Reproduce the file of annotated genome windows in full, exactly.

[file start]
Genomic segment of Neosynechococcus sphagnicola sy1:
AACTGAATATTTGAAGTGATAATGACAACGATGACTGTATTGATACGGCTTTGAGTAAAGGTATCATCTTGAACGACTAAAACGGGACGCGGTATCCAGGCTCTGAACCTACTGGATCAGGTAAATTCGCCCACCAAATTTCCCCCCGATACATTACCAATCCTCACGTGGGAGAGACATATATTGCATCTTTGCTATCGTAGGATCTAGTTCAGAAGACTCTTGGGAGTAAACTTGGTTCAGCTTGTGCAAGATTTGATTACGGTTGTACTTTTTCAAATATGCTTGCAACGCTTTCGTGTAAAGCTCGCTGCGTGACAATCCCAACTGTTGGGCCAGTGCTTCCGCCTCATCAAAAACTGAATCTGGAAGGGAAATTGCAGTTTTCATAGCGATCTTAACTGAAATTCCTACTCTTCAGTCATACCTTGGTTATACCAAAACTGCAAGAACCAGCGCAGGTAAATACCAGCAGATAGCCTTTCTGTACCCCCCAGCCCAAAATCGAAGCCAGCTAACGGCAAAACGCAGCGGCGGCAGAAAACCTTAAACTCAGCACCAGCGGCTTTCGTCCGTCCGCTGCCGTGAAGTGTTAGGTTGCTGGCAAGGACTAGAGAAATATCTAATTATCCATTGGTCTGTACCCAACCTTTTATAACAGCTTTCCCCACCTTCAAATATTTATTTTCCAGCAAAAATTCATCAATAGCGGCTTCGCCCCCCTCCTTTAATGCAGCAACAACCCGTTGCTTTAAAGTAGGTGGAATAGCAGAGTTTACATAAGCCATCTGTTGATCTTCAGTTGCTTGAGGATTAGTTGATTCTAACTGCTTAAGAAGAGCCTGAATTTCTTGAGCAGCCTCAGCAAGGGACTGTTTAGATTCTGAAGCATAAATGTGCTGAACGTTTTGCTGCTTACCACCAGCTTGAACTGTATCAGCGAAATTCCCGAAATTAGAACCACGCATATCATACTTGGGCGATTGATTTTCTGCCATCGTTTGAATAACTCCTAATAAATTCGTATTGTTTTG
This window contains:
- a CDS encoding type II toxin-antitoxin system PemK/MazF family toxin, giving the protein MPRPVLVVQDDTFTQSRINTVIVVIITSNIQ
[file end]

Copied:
Genomic segment of Neosynechococcus sphagnicola sy1:
AACTGAATATTTGAAGTGATAATGACAACGATGACTGTATTGATACGGCTTTGAGTAAAGGTATCATCTTGAACGACTAAAACGGGACGCGGTATCCAGGCTCTGAACCTACTGGATCAGGTAAATTCGCCCACCAAATTTCCCCCCGATACATTACCAATCCTCACGTGGGAGAGACATATATTGCATCTTTGCTATCGTAGGATCTAGTTCAGAAGACTCTTGGGAGTAAACTTGGTTCAGCTTGTGCAAGATTTGATTACGGTTGTACTTTTTCAAATATGCTTGCAACGCTTTCGTGTAAAGCTCGCTGCGTGACAATCCCAACTGTTGGGCCAGTGCTTCCGCCTCATCAAAAACTGAATCTGGAAGGGAAATTGCAGTTTTCATAGCGATCTTAACTGAAATTCCTACTCTTCAGTCATACCTTGGTTATACCAAAACTGCAAGAACCAGCGCAGGTAAATACCAGCAGATAGCCTTTCTGTACCCCCCAGCCCAAAATCGAAGCCAGCTAACGGCAAAACGCAGCGGCGGCAGAAAACCTTAAACTCAGCACCAGCGGCTTTCGTCCGTCCGCTGCCGTGAAGTGTTAGGTTGCTGGCAAGGACTAGAGAAATATCTAATTATCCATTGGTCTGTACCCAACCTTTTATAACAGCTTTCCCCACCTTCAAATATTTATTTTCCAGCAAAAATTCATCAATAGCGGCTTCGCCCCCCTCCTTTAATGCAGCAACAACCCGTTGCTTTAAAGTAGGTGGAATAGCAGAGTTTACATAAGCCATCTGTTGATCTTCAGTTGCTTGAGGATTAGTTGATTCTAACTGCTTAAGAAGAGCCTGAATTTCTTGAGCAGCCTCAGCAAGGGACTGTTTAGATTCTGAAGCATAAATGTGCTGAACGTTTTGCTGCTTACCACCAGCTTGAACTGTATCAGCGAAATTCCCGAAATTAGAACCACGCATATCATACTTGGGCGATTGATTTTCTGCCATCGTTTGAATAACTCCTAATAAATTCGTATTGTTTTG
This window contains:
- a CDS encoding type II toxin-antitoxin system PemK/MazF family toxin, giving the protein MPRPVLVVQDDTFTQSRINTVIVVIITSNIQ